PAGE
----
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International relations

EU-Taiwan investment forum signals warmer ties amid China chill

Tsai calls for bilateral agreement to strengthen economic ties

European countries held an investment forum in Taipei to promote investment on Sept. 22. (Photo by Lauly Li)

TAIPEI -- More than a dozen key European countries, including Germany, France, the Netherlands, Italy and Spain, on Tuesday launched their first joint campaign to promote investment between the EU and Taiwan in a signal of their warming ties with the democratic island amid escalating U.S.-China tensions.

The landmark investment forum, which involves 15 European countries and is organized by the European Economic and Trade Office, the de facto European Union embassy in Taiwan, comes as the continent also grows more skeptical of China.

At a recent EU-China summit, European officials urged Beijing to open its markets and respect human rights as basic requirements for their relationship. China is the European bloc's biggest source of imports and second-biggest export market; it also views Taiwan as its territory.

Taiwanese President Tsai Ing-wen said on Tuesday that the EU is Taiwan's biggest foreign investor and that her administration has created a robust investment environment not just to serve domestic needs but to build stronger international ties. "Like the EU, we encourage mutually beneficial global partnerships by providing a fair and predictable business," she said.

Tsai also proposed that the EU and Taiwan begin negotiations for a bilateral investment agreement, saying, "Taiwan is ready to become one of the EU's top partners in the information, communication technology, biotech, health and mobility sectors."

Filip Grzegorzewski, head of the European Economic and Trade Office, said the pandemic has revealed the vulnerabilities of international supply chains. "We better change, before we have to."

"The European Union and Taiwan have unique possibilities to work together and embrace new opportunities in this changing world ... and this is very important: that we both share the same values of an open, transparent and fair international trading system," Grzegorzewski said in his opening remarks at the forum.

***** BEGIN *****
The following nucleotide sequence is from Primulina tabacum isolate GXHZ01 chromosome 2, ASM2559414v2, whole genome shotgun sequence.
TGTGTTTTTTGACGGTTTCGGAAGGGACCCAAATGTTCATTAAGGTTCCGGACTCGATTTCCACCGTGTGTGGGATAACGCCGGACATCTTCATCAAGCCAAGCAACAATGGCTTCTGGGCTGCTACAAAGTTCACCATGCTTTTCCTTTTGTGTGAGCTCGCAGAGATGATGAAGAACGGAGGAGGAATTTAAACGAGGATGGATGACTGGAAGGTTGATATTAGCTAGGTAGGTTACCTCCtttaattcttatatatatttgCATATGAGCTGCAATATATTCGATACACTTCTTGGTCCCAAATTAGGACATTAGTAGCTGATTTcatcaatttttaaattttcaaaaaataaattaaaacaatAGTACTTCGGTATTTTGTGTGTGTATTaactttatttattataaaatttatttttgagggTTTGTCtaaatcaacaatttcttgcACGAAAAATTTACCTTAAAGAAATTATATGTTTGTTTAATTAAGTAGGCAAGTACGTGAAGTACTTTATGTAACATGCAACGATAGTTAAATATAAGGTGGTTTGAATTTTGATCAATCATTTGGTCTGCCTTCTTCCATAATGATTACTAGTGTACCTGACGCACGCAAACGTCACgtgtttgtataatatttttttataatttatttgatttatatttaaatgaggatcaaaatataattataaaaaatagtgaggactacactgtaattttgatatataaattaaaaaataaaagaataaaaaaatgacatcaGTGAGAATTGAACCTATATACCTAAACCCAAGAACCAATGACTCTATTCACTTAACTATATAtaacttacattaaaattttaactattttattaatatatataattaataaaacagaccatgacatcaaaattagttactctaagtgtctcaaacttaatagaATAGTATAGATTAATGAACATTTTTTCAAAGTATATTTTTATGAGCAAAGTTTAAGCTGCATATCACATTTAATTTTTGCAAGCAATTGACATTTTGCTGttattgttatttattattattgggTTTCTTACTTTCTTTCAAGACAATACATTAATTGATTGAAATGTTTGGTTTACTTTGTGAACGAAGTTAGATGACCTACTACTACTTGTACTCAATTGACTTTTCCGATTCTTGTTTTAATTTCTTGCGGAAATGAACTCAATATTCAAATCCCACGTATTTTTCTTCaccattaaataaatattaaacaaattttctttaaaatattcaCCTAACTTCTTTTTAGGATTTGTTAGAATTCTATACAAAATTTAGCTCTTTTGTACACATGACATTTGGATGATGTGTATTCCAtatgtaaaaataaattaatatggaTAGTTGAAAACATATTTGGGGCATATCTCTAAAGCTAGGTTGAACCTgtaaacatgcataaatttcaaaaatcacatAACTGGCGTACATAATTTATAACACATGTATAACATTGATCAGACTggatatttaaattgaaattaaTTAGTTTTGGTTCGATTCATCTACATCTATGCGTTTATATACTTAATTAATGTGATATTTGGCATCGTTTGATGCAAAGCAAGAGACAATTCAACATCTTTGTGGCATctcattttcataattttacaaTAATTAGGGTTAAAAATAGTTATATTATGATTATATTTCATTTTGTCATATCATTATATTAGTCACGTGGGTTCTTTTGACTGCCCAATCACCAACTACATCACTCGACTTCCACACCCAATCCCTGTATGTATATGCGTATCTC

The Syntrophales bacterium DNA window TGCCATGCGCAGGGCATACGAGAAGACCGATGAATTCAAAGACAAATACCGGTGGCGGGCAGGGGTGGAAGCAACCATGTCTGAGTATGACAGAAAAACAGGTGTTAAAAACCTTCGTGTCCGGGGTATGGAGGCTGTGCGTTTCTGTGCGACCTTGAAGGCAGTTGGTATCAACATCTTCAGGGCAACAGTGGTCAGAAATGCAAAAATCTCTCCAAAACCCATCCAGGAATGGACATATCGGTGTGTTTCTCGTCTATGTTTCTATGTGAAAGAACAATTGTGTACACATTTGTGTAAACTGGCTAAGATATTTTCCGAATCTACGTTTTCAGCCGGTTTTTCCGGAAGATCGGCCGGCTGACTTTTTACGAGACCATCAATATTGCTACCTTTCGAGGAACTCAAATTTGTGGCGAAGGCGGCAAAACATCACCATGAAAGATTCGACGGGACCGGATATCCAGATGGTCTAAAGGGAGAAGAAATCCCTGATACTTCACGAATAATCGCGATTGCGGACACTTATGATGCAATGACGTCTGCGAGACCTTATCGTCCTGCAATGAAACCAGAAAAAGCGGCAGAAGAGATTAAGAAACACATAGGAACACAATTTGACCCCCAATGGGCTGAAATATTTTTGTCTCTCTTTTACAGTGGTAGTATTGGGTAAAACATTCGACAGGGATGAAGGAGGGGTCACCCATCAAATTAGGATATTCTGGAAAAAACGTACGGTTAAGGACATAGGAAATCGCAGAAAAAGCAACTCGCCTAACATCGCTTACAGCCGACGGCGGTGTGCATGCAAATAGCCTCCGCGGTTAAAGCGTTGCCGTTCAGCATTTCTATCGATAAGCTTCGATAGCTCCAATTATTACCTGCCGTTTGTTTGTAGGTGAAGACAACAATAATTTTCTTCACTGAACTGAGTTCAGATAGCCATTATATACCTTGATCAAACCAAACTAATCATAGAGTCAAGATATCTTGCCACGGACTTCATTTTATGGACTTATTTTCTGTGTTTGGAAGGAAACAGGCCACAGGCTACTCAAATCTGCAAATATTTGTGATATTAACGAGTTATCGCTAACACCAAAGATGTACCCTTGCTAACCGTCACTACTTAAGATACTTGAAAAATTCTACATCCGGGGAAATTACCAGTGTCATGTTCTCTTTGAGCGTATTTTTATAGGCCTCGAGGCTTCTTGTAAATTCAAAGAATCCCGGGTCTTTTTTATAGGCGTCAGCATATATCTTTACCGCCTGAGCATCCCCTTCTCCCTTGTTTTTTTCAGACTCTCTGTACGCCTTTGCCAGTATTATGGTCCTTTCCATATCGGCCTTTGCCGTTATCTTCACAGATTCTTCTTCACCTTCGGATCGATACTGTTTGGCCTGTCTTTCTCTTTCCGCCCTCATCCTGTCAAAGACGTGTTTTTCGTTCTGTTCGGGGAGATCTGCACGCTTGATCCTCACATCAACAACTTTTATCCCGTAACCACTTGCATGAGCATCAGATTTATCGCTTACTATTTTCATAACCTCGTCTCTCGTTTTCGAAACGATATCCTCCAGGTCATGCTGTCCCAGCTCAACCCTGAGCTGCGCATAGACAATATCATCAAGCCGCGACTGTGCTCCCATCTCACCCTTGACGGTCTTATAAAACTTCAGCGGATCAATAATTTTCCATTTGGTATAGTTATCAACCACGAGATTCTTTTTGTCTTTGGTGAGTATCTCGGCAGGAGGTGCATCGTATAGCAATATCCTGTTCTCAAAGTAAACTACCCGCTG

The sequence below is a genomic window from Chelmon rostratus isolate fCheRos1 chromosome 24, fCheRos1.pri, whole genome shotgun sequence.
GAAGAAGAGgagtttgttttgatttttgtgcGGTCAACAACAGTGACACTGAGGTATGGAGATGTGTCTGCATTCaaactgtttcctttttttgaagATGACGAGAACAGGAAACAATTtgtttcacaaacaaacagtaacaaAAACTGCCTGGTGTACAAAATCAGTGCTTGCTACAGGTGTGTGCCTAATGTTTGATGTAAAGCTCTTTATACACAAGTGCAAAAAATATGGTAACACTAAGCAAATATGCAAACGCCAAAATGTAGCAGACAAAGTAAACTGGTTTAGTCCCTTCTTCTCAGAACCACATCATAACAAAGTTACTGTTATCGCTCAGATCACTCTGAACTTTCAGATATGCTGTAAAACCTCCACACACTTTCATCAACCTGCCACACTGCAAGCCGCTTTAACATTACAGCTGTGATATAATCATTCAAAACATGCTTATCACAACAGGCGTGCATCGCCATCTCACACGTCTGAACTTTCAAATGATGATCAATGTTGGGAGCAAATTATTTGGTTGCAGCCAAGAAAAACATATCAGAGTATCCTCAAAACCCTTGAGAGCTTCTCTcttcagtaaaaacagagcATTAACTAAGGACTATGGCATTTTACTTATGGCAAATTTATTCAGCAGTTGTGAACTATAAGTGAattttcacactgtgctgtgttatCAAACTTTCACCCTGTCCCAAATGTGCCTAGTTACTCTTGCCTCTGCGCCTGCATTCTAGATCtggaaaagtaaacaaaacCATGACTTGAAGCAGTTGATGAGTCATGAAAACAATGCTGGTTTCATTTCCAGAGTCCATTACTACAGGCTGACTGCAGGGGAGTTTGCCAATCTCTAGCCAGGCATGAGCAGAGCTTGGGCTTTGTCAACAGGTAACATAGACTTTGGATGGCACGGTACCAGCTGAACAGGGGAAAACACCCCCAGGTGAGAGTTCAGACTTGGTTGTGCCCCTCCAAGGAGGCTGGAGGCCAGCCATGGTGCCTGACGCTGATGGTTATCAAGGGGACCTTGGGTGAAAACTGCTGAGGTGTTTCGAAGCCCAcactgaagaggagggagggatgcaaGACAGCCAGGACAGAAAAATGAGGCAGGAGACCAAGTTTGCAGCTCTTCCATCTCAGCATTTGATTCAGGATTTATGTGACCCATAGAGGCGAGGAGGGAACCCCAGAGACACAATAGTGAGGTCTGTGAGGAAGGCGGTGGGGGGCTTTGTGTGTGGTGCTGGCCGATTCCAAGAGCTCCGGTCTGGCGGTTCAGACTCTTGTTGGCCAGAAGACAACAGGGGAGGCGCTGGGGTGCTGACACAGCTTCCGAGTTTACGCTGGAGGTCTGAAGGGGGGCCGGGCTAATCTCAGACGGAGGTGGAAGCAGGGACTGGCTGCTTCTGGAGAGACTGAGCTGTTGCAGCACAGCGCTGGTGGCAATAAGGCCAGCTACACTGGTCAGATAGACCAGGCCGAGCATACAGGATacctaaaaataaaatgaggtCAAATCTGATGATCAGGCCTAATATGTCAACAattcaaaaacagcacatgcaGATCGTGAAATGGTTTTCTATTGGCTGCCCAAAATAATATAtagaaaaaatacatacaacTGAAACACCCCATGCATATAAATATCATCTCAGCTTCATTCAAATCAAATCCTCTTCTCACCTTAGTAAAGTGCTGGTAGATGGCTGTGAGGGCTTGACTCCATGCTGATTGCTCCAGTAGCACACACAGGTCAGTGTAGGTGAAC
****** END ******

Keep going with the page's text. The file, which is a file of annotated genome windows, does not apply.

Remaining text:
Filip Grzegorzewski, second from left, head of the European Economic and Trade Office, poses with Taiwanese President Tsai Ing-wen, center, at a forum in Taipei on Sept. 22. (Photo courtesy of the European Economic & Trade Office)

The meeting fits with Taiwan's efforts to broaden its horizons.

Before the forum, Taiwanese Foreign Minister Joseph Wu said at a news conference on Thursday that Taiwan had long concentrated on investing in a single country, China. But as the investment environment there is changing, many companies based on the island are considering moving elsewhere.

"We are glad to see the EU is welcoming Taiwanese companies to invest there," Wu said. "The EU shares the same values of democracy, freedom and human rights with Taiwan. We call on Taiwanese companies to go to the EU and invest."

On the flip side, Wu said Taiwan is an ideal place for European and other foreign countries to invest, despite China's near-constant threats to force a reunification.

"Although the threats showed signs of escalation in the past two years, there have been no economic activities between Taiwan and the others that have been affected by China's threats and political intervention," Wu said. In fact, the EU was already the largest investor in Taiwan in 2019, he added.

The warming of EU-Taipei relations follows U.S. moves to deepen ties with Taiwan, as Donald Trump's administration looks to pull more allies to its side in its geopolitical conflict with China.

Keith Krach, the U.S. undersecretary for economic growth, energy and the environment, last week became the second senior U.S. official to visit Taiwan in a month. U.S. Health and Human Services Secretary Alex Azar came to the island in early August, paving the way for high-level economic and trade talks.

After Azar's visit, Taiwan soon eased restrictions on U.S. pork and beef imports, and signaled the move would be a significant step toward a possible free trade agreement between Taipei and Washington.

The American Institute in Taiwan, Washington's de facto embassy, recently organized a forum on restructuring the world's supply chains, co-hosted by top representatives from the EETC and the Japan-Taiwan Exchange Association, Japan's representation on the island.

Milos Vystrcil, president of the Czech Republic's Senate, who led a high-profile 90-member delegation that included Taiwan-friendly Prague Mayor Zdenek Hrib, also joined the event.

Taiwan is renowned for its technology and semiconductor industries. Key Apple, HP, Dell and Google suppliers, including Foxconn, Pegatron, Quanta Computer, Compal Electronics, Inventec and Delta Electronics, all have manufacturing plants across Europe -- in the Czech Republic, Poland, Germany, Slovakia and Hungary.

Taiwan Semiconductor Manufacturing Co. and United Microelectronics are both key buyers of chip production equipment from European suppliers such as ASML, and have been key manufacturing partners for European chipmakers NXP, Infineon and STMicroelectronics.

Taiwan was the EU's 15th-largest trade partner in 2019. Meanwhile, the EU was the fourth-largest trading partner for Taiwan, after China, the U.S. and Japan.

The island's trade with the EU amounted to $23.7 billion in the first six months of this year, or 8.1% of Taiwan's total, according to the Bureau of Foreign Trade.

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